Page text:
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Billionaire investor Stanley Druckenmiller dumped Facebook parent Meta before its one-day $230 billion wipeout — and took stakes in Snap and Chevron

Hedge fund manager, Stanley Druckenmiller.

Mark Lennihan/Associated Press

  • Stanley Druckenmiller’s Duquesne Family Office sold its entire position in Facebook parent Meta last quarter.
  • The New York-based firm unveiled new sizeable stakes in Snap and Chevron.
  • Druckenmiller also dumped holdings in Penn National Gaming, Moderna, and Zoom Video.

Billionaire investor Stanley Druckenmiller’s family office ditched its $35.9 million stake in Facebook parent Meta last quarter, suggesting the social media company’s shift in focus to the metaverse may not have reflected an immediately bullish opportunity to him.

Druckenmiller’s Duquesne Family Office revealed a new stake worth $67 million in Snap, a Securities and Exchange Commission filing from Monday showed.

The New York-based firm, which manages Druckenmiller’s personal wealth, disclosed his biggest acquisition in the last quarter was a near-$100 million position in oil major Chevron.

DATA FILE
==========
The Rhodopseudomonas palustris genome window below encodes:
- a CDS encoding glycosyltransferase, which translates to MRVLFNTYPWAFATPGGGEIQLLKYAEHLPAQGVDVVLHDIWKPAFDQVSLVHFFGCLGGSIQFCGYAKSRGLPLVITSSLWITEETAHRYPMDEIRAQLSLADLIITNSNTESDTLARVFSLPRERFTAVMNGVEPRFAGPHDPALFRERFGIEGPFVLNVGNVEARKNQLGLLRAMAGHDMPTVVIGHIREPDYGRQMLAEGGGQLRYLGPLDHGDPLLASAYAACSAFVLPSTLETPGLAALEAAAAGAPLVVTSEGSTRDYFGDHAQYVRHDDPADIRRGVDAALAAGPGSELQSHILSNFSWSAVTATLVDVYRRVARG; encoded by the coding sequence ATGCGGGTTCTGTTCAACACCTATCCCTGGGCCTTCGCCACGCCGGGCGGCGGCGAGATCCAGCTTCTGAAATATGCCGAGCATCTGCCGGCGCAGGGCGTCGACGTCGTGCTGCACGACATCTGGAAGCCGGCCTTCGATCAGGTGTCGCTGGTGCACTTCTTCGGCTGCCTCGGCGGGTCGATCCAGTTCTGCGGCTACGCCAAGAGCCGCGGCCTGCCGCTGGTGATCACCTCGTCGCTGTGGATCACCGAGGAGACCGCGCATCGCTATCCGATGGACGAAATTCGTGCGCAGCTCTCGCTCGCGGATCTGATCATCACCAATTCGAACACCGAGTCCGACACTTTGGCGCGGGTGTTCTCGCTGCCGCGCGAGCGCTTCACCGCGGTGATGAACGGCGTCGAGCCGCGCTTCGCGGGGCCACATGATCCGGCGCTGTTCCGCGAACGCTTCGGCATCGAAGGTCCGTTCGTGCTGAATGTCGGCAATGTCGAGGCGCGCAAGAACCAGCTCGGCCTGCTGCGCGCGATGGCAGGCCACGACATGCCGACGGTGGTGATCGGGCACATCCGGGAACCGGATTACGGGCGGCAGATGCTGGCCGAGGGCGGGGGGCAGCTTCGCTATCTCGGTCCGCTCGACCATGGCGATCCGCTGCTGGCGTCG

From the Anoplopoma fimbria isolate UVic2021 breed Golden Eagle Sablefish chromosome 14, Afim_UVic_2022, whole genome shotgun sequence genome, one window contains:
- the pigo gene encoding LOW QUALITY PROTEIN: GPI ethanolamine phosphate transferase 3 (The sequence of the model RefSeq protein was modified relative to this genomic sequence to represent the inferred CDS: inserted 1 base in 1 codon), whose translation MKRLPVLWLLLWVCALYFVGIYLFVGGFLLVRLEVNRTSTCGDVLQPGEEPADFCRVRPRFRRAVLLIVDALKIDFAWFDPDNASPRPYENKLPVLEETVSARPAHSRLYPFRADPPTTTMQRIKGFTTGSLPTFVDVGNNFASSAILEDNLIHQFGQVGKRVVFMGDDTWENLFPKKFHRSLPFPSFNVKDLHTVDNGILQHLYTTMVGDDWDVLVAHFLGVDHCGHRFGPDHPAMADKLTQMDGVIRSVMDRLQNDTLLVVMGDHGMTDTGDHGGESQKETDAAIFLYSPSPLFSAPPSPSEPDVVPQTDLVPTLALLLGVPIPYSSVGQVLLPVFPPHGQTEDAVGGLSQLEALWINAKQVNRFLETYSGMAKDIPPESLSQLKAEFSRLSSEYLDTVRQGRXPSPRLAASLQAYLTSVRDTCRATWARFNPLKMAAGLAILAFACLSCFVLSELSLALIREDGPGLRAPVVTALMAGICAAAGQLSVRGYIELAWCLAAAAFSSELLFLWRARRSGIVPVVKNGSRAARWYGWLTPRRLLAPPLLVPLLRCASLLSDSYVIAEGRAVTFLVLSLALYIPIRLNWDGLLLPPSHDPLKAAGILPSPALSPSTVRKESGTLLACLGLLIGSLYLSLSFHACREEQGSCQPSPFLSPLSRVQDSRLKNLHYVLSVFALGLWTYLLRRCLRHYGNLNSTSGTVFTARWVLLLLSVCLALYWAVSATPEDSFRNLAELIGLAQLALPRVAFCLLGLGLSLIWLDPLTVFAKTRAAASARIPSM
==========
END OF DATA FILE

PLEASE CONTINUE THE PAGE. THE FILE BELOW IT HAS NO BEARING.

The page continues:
The former hedge fund boss has been managing his own money through the family office since closing his fund, Duquesne Capital, in 2010. He has a net worth of $10.4 billion, according to the Bloomberg Billionaires Index.

He dumped his holdings in Meta before the company’s shocking 26% plunge in share price earlier this month. Meta lost more than $230 billion in value on February 3, the largest one-day loss in US corporate history, after posting a $10 billion operating loss from its metaverse business. It warned of further hefty losses this year due to the impact of Apple’s privacy changes.

Druckenmiller’s firm also dumped stakes in casino operator Penn National Gaming, COVID-19 vaccine developer Moderna, and pandemic-era winner Zoom Video Communications.

Its largest position is a $51 million stake in Coupang, also known as the “Amazon of South Korea.”

Recent securities filings from other billionaire investors suggest Big Tech has been fading from preferences even before January’s brutal tech sell-off. Quarterly 13F filings, required by the SEC for portfolios holding at least $100 million in US equities, provide a look at positions held by Wall Street’s largest stock pickers.

George Soros, the founder of Soros Fund Management, trimmed his positions in Amazon and Alphabet last quarter. His firm also slashed its position in the largest ETF that tracks the Nasdaq by 97% from the previous quarter to a stake now worth just $9.4 million.

In another example of well-timed investments, Warren Buffet’s Berkshire Hathaway revealed a billion-dollar stake in Activision Blizzard last quarter, before Microsoft agreed to acquire the video-games company in January.

Read more: ‘We’ve seen the lows’ Fidelity’s global macro director says. He lays out the ‘key ingredient’ the Fed uses to keep the stock market stable — and shares the 1 under-the-radar risk that could upset it

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